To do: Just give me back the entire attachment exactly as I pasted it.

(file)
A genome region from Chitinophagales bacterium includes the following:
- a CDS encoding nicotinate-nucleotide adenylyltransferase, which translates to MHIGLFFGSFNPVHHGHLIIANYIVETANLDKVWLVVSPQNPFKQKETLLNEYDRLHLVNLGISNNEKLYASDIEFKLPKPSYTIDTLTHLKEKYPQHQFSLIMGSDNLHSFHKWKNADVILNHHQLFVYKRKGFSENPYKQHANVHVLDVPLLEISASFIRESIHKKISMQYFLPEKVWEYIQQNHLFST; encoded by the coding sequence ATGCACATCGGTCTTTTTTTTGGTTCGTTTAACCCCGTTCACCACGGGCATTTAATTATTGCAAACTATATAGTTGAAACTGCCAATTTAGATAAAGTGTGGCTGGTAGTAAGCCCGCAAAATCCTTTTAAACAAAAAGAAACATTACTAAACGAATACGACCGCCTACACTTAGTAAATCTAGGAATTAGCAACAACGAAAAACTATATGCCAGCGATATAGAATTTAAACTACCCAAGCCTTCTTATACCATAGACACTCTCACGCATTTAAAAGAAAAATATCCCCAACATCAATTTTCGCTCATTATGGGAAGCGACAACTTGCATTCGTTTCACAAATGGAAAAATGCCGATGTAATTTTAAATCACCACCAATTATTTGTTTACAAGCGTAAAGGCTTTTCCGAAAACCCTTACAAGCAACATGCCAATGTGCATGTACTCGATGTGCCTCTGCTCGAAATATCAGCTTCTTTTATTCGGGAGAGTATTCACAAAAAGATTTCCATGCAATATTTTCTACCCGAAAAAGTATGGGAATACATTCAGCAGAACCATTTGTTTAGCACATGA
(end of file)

A genome region from Chitinophagales bacterium includes the following:
- a CDS encoding nicotinate-nucleotide adenylyltransferase, which translates to MHIGLFFGSFNPVHHGHLIIANYIVETANLDKVWLVVSPQNPFKQKETLLNEYDRLHLVNLGISNNEKLYASDIEFKLPKPSYTIDTLTHLKEKYPQHQFSLIMGSDNLHSFHKWKNADVILNHHQLFVYKRKGFSENPYKQHANVHVLDVPLLEISASFIRESIHKKISMQYFLPEKVWEYIQQNHLFST; encoded by the coding sequence ATGCACATCGGTCTTTTTTTTGGTTCGTTTAACCCCGTTCACCACGGGCATTTAATTATTGCAAACTATATAGTTGAAACTGCCAATTTAGATAAAGTGTGGCTGGTAGTAAGCCCGCAAAATCCTTTTAAACAAAAAGAAACATTACTAAACGAATACGACCGCCTACACTTAGTAAATCTAGGAATTAGCAACAACGAAAAACTATATGCCAGCGATATAGAATTTAAACTACCCAAGCCTTCTTATACCATAGACACTCTCACGCATTTAAAAGAAAAATATCCCCAACATCAATTTTCGCTCATTATGGGAAGCGACAACTTGCATTCGTTTCACAAATGGAAAAATGCCGATGTAATTTTAAATCACCACCAATTATTTGTTTACAAGCGTAAAGGCTTTTCCGAAAACCCTTACAAGCAACATGCCAATGTGCATGTACTCGATGTGCCTCTGCTCGAAATATCAGCTTCTTTTATTCGGGAGAGTATTCACAAAAAGATTTCCATGCAATATTTTCTACCCGAAAAAGTATGGGAATACATTCAGCAGAACCATTTGTTTAGCACATGA